January 17, 2007

Star on Afghanistan

This opinion piece could have benefited from a little more in the way of rethinking its premise.

Being greeted by the inflammatory, large-type headline was bad enough (it does seem contrary to recent polling). But some of the textual elisions are rather disturbing as well:

Afghans also have been wounded and killed as a result of the ongoing conflict. Afghans die in aerial bombardments by the United States and its allies. They die when caught in the crossfire between the Taliban and NATO forces. Whenever a bomb explodes on a road or in a crowded market and kills Canadian or other NATO soldiers, inevitably some Afghans also die. They also die in "errors," "mistakes" and "accidents" by the U.S. and its allies. Afghans also have been dying because of poverty and disease, the side effects of war. It is obvious that Afghan casualties must be in the thousands.

Note the one major cause of Afghan murders that is not mentioned by the writer... Taliban killings of other Afghans whom they judge to be collaborationists, such as teachers, government officials, etc. It's a curious omission. As reported here in the past, current estimates are that 1-2,000 Afghan civilians were killed in 2006, mostly from Taliban actions (including the planting of mines and IEDs). Another 2-3,000 combatants on both sides were also killed.

It is true that more girls go to school now, but many girls used to find a way to get education when the Taliban was in power, too. The difference is that then they had to get an education secretly and now they are going to school openly.

Sort of a big difference, I'd have thought.

But one thing has not changed: The fear they had then, they have now, too.

That would be fear of a return to Taliban-style repression of women, of course, whether the writer mentions it or not.

Citing elections as evidence of the dawn of democracy and progress in Afghanistan is not credible either. What has democracy achieved when people cannot find food to feed their children? Nor is this the first time an election has been held in Afghanistan.

Before 2005, the last Afghan national election was in 1969.

The writers' recommendations at the end are inarguable, but also rather vague. Look, there's lots more the world could be doing for Afghanistan on the economic front. There's a significant balance-of-trade issue with Pakistan, to start with... Afghanistan only had $98 million worth of exports to that country in 2005, compared with $924 million in Pakistani imports. That's a big problem... if anything is ever going to compete with opium for farmers' attentions, it's things like raisins and pomegranates that can be sold most easily in Pakistan.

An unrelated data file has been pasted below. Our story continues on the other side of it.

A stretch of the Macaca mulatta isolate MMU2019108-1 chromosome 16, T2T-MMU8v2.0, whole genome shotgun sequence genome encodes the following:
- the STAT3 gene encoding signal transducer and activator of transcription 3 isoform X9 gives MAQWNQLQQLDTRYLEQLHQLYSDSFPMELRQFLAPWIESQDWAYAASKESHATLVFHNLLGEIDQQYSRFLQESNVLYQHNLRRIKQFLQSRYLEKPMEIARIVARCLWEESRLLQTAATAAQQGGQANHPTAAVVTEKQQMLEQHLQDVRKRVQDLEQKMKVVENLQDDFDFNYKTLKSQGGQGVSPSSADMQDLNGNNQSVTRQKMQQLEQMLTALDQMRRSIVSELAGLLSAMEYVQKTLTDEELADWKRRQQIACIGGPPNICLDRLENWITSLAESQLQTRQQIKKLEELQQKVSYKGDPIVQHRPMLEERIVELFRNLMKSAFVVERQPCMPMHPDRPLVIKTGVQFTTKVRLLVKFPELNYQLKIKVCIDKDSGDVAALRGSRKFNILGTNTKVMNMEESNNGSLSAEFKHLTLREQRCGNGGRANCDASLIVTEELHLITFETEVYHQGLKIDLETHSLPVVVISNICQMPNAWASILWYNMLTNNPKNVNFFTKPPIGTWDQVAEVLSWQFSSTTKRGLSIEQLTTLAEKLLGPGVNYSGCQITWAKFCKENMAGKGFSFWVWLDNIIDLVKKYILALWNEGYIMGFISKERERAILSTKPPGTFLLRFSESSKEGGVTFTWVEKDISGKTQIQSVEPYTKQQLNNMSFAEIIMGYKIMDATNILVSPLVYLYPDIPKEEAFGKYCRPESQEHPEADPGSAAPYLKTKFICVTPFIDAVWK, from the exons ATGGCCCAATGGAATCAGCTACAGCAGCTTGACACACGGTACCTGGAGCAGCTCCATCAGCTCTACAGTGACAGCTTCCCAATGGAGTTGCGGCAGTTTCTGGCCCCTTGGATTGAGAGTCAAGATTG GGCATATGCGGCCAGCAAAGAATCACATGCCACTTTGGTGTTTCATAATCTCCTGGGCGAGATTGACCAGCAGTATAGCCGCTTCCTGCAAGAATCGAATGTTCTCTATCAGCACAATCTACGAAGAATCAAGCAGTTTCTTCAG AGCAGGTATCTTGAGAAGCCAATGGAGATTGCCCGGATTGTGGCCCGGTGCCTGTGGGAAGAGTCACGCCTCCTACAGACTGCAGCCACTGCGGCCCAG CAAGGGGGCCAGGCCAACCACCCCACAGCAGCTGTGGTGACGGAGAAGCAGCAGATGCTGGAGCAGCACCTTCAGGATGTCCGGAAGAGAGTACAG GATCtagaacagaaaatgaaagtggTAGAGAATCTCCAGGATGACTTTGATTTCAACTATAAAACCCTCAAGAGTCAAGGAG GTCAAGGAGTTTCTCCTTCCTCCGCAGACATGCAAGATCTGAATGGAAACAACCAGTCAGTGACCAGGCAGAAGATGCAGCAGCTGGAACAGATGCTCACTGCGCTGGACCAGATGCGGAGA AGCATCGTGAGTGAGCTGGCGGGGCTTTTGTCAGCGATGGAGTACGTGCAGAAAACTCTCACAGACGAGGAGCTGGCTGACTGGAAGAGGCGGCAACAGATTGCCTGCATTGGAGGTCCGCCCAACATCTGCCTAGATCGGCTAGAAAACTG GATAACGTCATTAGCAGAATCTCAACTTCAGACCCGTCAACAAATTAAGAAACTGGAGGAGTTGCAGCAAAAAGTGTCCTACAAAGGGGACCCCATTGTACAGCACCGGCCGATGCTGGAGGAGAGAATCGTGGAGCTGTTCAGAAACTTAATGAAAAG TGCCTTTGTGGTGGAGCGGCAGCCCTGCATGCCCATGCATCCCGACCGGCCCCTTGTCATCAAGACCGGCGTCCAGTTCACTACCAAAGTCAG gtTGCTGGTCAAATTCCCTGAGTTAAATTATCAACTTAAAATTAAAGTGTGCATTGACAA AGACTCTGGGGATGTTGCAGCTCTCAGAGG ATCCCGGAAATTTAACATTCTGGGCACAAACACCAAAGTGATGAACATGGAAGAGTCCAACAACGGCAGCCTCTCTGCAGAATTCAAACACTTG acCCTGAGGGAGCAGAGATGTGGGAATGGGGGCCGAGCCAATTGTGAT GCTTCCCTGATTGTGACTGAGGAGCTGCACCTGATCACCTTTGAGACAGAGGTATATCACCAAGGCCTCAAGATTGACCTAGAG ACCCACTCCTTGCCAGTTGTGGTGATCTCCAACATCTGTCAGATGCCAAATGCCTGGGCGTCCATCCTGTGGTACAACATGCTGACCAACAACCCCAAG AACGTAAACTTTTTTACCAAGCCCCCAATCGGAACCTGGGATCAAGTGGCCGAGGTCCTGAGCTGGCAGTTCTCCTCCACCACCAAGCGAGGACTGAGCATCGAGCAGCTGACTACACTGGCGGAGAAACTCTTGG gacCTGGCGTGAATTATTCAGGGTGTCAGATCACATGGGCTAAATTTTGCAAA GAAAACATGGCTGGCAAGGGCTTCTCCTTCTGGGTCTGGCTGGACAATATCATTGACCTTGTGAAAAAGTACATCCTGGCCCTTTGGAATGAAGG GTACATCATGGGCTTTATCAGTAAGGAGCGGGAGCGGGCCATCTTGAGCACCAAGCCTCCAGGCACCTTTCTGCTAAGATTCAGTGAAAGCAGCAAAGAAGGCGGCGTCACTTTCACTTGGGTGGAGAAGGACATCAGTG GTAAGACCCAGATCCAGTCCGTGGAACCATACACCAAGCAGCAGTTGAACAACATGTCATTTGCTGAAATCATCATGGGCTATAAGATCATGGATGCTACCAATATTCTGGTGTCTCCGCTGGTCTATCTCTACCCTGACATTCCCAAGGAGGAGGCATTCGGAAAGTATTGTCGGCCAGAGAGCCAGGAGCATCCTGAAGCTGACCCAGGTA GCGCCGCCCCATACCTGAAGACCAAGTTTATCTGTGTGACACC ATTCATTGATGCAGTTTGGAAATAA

We talk about our "soft power," but if you really want to look at soft power in an Afghan context, look at what Iran has been quietly doing in terms of realigning the Afghan export economy in their direction. Note, however, that while Iran has been giving the Afghans preferential sea access, it is still keeping its own domestic industries heavily protected by tariffs. These are the sorts of areas Western governments should be looking for leverage on.

In Canada, there's a huge issue with regard to exactly the kind of development the writer above is talking about, that has very little to do with the military. The Canadian International Development Agency, with its "list of 25" is focussed primarily on development in Africa, and ideally would like to get out of Afghanistan altogether. That said, it's still Canada's #1 foreign aid commitment: our initial government commitment of $250 million in aid to Afghan reconstruction in 2005-09 has already been increased to $290 million.

A bigger problem may be the inherent difficulty with providing aid in an unsecure environment. The Provincial Reconstruction Team (PRT) concept, created by the U.S. specifically to address the Afghan situation, has had its critics, and its effectiveness is a subject of significant debate within the military, and the NGO community as well. Only the successful meshing of civilian and military reconstruction support to Afghans will ever address the kinds of issues the writer raises above. One wishes the same space had been dedicated instead to informing readers about that very complex issue instead.

For instance one could have an informed discussion about the differences between the original US model (where military and NGO aid parameters tended to overlap) and the British experience with their Mazar PRT (where a deliberate attempt was made to separate the two), and where the Canadian model in Kandahar lies between the two extremes. Instead all we're hearing from the Star is that it's all hopeless. Pity.

UPDATE: The latest Senlis Council report on southern Afghanistan rewards a detailed read.

Posted by BruceR at 11:21 AM

We have been warned

"Abu Ghraib is one of many points upon which many on the left have made alliance with the terrorists, as they both use it to run a PR pincer attack against the US military. The fact that the military cleaned up the Abu Ghraib mess, and the fact that the terrorists themselves do worse things every day as part of their mainline strategy, doesn’t deter the left/terrorists in their continual Abu Ghraib-based attacks. Continuing to use Abu Ghraib by pundits in the west is unserious and reflects a basic ignorance of the fight; either that, or an alliance with the enemy."

--The appropriately named Michelle Malkin vehicle Hot Air, today.

Posted by BruceR at 10:01 AM